DEL MAR, Calif. -- Amid the debate about the safety of thoroughbred racing in Southern California, the Del Mar Thoroughbred Club could point to one fact: It had not suffered a single racing fatality in 2019.
That changed Sunday afternoon when in the third race on the turf course, a 3-year-old gelding named Ghost Street suffered a front leg injury and was vanned off the track. Veterinarians determined he had to be euthanized.
Three races later, 3-year-old colt Prayer Warrior was pulled up on the far turn of the dirt track and appeared to have a serious front leg injury. He was vanned off and shortly after 3:30 p.m. the daughter of trainer Jeff Metz tweeted that the injury was fatal.
The horse ambulance also was called out after the second race, when 5-year-old mare Princess Dorian was pulled up at the top of the stretch with an apparent front leg injury. Lead track veterinarian Dr. Dana Stead examined the horse, a leg splint was applied, and DMTC announced that Princess Dorian was being transported to the equine hospital at San Luis Rey Downs in Bonsall.
Before the injury to Prayer Warrior, DMTC issued a statement, which read, in part: "We are deeply sorry for Ghost Street, his owner, Aaron Sones, his trainer, Patrick Gallagher, and all of those who worked with him."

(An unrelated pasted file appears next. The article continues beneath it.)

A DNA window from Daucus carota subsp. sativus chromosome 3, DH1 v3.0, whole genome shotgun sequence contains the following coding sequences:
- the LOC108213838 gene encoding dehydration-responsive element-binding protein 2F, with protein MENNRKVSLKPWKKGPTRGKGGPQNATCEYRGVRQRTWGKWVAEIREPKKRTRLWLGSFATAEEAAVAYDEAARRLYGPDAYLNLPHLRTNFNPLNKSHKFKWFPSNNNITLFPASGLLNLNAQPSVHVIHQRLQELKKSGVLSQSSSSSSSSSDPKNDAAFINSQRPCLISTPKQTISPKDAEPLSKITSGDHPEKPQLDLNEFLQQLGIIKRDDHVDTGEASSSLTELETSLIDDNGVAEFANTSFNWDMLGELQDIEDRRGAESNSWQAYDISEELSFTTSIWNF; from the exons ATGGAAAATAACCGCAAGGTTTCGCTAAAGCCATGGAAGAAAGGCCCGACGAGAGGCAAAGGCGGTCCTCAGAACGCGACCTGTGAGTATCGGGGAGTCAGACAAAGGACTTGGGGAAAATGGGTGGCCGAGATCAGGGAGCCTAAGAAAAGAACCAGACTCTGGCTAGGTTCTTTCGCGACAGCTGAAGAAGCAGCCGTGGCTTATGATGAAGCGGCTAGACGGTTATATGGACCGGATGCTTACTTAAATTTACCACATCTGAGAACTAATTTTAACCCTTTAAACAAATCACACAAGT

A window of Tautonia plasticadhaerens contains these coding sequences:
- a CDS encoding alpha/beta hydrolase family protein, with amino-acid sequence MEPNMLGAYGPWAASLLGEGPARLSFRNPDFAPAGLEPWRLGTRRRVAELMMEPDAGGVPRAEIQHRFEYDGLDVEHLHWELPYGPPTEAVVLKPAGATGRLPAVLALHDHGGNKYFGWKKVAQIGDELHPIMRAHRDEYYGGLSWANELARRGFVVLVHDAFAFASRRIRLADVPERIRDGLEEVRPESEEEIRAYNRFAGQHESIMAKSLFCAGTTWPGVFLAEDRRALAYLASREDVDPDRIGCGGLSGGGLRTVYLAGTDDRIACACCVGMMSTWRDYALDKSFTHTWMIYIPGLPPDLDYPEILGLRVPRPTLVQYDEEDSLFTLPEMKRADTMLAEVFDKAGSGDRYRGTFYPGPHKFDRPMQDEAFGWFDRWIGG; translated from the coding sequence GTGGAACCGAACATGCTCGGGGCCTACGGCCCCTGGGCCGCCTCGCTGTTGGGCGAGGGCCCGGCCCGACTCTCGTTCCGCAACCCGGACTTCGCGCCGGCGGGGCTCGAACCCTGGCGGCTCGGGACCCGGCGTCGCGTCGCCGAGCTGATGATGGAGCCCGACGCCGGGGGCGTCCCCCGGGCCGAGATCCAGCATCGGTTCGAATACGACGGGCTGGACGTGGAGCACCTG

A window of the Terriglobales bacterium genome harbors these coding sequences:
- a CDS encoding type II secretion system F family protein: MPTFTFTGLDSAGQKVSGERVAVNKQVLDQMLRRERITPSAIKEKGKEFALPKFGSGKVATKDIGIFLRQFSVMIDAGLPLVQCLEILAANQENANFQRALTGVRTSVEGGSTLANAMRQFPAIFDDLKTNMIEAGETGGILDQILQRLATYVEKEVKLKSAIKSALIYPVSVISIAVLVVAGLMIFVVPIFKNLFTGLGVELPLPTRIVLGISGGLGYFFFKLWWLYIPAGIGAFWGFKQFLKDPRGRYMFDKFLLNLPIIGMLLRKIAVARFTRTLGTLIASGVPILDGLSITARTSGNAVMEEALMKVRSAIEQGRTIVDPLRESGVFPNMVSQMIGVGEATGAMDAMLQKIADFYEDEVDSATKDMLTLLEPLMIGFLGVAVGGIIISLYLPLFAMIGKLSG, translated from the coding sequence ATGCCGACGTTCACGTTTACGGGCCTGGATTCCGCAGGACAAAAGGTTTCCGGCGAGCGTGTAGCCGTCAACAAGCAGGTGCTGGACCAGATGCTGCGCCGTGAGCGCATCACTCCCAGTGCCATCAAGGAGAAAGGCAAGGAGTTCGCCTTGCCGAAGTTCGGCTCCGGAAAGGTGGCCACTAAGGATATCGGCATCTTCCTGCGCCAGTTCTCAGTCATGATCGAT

The racing deaths were the first at Del Mar since the 2018 fall meet. In the 2019 summer meet, four horses died, all in training.
Del Mar was the safest major track in America last year, according to Jockey Club Equine Injury Database, but it has run its most recent meets under intense scrutiny following 37 horse deaths at Santa Anita since late December.
Thirty horses died at Santa Anita's winter-spring meet, and seven perished in the recent fall meet. The sport suffered a high-profile death eight days ago at Santa Anita, when Mongolian Groom broke down in the nationally televised Breeders' Cup Classic.
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